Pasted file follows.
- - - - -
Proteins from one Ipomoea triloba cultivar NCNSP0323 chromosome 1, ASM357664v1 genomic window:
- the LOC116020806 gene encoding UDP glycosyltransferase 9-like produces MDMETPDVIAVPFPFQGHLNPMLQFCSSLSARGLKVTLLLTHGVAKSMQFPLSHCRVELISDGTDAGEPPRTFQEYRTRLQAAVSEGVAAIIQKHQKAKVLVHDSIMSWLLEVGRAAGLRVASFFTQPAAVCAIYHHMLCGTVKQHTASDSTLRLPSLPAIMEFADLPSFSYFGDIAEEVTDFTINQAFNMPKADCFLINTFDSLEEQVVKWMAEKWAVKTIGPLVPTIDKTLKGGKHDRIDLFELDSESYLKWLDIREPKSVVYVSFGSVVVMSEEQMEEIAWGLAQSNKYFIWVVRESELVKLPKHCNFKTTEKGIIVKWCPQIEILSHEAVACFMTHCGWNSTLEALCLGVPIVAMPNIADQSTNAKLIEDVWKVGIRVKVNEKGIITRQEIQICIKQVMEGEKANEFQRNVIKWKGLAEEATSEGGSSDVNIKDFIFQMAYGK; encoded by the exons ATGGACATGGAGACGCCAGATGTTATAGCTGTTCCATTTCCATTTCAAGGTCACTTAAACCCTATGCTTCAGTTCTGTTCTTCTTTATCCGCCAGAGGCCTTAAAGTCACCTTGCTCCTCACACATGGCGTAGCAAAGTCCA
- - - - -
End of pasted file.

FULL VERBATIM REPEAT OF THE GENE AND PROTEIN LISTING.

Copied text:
Proteins from one Ipomoea triloba cultivar NCNSP0323 chromosome 1, ASM357664v1 genomic window:
- the LOC116020806 gene encoding UDP glycosyltransferase 9-like produces MDMETPDVIAVPFPFQGHLNPMLQFCSSLSARGLKVTLLLTHGVAKSMQFPLSHCRVELISDGTDAGEPPRTFQEYRTRLQAAVSEGVAAIIQKHQKAKVLVHDSIMSWLLEVGRAAGLRVASFFTQPAAVCAIYHHMLCGTVKQHTASDSTLRLPSLPAIMEFADLPSFSYFGDIAEEVTDFTINQAFNMPKADCFLINTFDSLEEQVVKWMAEKWAVKTIGPLVPTIDKTLKGGKHDRIDLFELDSESYLKWLDIREPKSVVYVSFGSVVVMSEEQMEEIAWGLAQSNKYFIWVVRESELVKLPKHCNFKTTEKGIIVKWCPQIEILSHEAVACFMTHCGWNSTLEALCLGVPIVAMPNIADQSTNAKLIEDVWKVGIRVKVNEKGIITRQEIQICIKQVMEGEKANEFQRNVIKWKGLAEEATSEGGSSDVNIKDFIFQMAYGK; encoded by the exons ATGGACATGGAGACGCCAGATGTTATAGCTGTTCCATTTCCATTTCAAGGTCACTTAAACCCTATGCTTCAGTTCTGTTCTTCTTTATCCGCCAGAGGCCTTAAAGTCACCTTGCTCCTCACACATGGCGTAGCAAAGTCCA